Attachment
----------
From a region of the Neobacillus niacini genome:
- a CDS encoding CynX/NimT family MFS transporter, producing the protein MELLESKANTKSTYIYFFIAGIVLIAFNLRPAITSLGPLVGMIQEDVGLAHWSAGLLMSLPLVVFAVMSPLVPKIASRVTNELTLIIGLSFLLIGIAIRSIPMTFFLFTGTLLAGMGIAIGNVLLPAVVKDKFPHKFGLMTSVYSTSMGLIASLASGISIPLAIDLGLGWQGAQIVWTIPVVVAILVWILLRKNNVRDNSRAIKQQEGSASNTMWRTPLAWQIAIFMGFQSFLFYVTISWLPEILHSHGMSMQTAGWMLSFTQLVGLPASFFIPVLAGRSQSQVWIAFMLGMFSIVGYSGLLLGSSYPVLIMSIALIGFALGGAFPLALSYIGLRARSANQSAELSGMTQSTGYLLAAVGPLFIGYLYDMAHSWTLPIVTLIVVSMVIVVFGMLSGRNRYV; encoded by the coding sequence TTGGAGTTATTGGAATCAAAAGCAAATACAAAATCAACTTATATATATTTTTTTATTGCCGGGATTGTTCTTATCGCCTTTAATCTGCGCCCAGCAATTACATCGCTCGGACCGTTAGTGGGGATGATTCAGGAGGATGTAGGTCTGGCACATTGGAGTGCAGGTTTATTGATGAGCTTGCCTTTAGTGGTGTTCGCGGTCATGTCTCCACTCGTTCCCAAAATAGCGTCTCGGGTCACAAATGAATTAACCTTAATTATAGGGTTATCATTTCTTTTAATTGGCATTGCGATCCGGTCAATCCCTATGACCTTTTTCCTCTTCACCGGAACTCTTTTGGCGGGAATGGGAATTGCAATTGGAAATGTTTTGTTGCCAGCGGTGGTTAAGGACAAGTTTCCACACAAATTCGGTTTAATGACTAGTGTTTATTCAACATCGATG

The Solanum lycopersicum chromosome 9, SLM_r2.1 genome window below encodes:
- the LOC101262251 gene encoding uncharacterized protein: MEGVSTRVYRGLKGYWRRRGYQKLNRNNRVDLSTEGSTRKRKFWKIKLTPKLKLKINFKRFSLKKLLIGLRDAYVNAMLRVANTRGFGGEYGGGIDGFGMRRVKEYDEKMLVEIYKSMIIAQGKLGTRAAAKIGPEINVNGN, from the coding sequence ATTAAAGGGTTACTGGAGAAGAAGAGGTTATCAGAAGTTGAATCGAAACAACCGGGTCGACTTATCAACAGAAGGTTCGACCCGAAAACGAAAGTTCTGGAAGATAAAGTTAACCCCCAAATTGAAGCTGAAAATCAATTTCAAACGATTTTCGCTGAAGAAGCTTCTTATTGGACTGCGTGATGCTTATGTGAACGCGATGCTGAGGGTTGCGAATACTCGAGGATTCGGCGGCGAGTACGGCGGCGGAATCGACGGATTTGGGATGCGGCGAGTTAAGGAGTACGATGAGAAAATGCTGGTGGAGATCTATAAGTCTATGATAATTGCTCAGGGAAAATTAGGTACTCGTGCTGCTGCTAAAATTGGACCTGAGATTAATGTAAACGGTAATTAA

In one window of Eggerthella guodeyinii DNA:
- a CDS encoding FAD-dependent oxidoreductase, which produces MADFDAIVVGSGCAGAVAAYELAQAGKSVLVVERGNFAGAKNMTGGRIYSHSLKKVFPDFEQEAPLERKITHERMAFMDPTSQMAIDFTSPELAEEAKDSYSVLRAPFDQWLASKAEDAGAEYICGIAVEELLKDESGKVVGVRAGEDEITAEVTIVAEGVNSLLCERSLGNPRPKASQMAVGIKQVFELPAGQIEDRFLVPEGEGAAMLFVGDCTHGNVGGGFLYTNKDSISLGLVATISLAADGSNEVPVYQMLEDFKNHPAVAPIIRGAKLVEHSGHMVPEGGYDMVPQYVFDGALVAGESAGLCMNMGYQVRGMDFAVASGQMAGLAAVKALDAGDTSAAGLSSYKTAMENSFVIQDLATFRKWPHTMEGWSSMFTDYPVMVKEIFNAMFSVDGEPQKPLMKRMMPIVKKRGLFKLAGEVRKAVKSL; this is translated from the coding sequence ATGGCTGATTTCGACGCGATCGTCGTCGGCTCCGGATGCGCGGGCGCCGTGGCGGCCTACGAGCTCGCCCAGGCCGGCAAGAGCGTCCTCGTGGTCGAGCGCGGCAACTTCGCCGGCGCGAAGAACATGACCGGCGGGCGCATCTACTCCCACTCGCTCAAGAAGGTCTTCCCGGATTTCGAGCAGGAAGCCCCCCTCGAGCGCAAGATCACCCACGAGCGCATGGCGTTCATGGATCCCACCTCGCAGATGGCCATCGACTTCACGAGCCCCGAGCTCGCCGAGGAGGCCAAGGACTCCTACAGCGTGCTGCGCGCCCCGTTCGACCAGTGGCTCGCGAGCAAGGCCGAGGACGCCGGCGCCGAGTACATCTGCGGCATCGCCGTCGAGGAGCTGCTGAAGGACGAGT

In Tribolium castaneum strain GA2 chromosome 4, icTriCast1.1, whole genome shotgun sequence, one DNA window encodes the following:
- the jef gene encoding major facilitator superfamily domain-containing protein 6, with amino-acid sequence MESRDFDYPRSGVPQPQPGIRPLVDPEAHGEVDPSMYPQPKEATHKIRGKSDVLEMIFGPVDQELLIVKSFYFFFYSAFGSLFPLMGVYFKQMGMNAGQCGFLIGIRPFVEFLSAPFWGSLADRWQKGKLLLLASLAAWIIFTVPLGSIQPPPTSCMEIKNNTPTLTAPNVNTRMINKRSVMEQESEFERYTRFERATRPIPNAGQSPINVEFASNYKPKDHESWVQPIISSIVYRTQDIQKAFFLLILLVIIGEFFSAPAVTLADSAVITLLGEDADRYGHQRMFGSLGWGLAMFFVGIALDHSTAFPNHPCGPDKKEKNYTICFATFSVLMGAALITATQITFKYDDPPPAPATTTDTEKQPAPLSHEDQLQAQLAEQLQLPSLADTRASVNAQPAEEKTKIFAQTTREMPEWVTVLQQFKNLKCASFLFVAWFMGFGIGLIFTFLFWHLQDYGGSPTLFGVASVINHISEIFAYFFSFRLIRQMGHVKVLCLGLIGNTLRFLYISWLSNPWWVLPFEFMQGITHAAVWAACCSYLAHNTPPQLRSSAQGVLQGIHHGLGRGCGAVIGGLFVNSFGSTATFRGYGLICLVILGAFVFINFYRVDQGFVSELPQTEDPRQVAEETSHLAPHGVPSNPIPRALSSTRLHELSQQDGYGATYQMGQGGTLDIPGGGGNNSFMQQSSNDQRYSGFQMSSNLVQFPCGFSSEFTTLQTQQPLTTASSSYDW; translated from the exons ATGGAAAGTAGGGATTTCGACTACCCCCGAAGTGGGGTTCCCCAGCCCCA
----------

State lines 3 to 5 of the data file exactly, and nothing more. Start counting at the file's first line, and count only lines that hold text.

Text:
The Solanum lycopersicum chromosome 9, SLM_r2.1 genome window below encodes:
- the LOC101262251 gene encoding uncharacterized protein: MEGVSTRVYRGLKGYWRRRGYQKLNRNNRVDLSTEGSTRKRKFWKIKLTPKLKLKINFKRFSLKKLLIGLRDAYVNAMLRVANTRGFGGEYGGGIDGFGMRRVKEYDEKMLVEIYKSMIIAQGKLGTRAAAKIGPEINVNGN, from the coding sequence ATTAAAGGGTTACTGGAGAAGAAGAGGTTATCAGAAGTTGAATCGAAACAACCGGGTCGACTTATCAACAGAAGGTTCGACCCGAAAACGAAAGTTCTGGAAGATAAAGTTAACCCCCAAATTGAAGCTGAAAATCAATTTCAAACGATTTTCGCTGAAGAAGCTTCTTATTGGACTGCGTGATGCTTATGTGAACGCGATGCTGAGGGTTGCGAATACTCGAGGATTCGGCGGCGAGTACGGCGGCGGAATCGACGGATTTGGGATGCGGCGAGTTAAGGAGTACGATGAGAAAATGCTGGTGGAGATCTATAAGTCTATGATAATTGCTCAGGGAAAATTAGGTACTCGTGCTGCTGCTAAAATTGGACCTGAGATTAATGTAAACGGTAATTAA

In one window of Eggerthella guodeyinii DNA: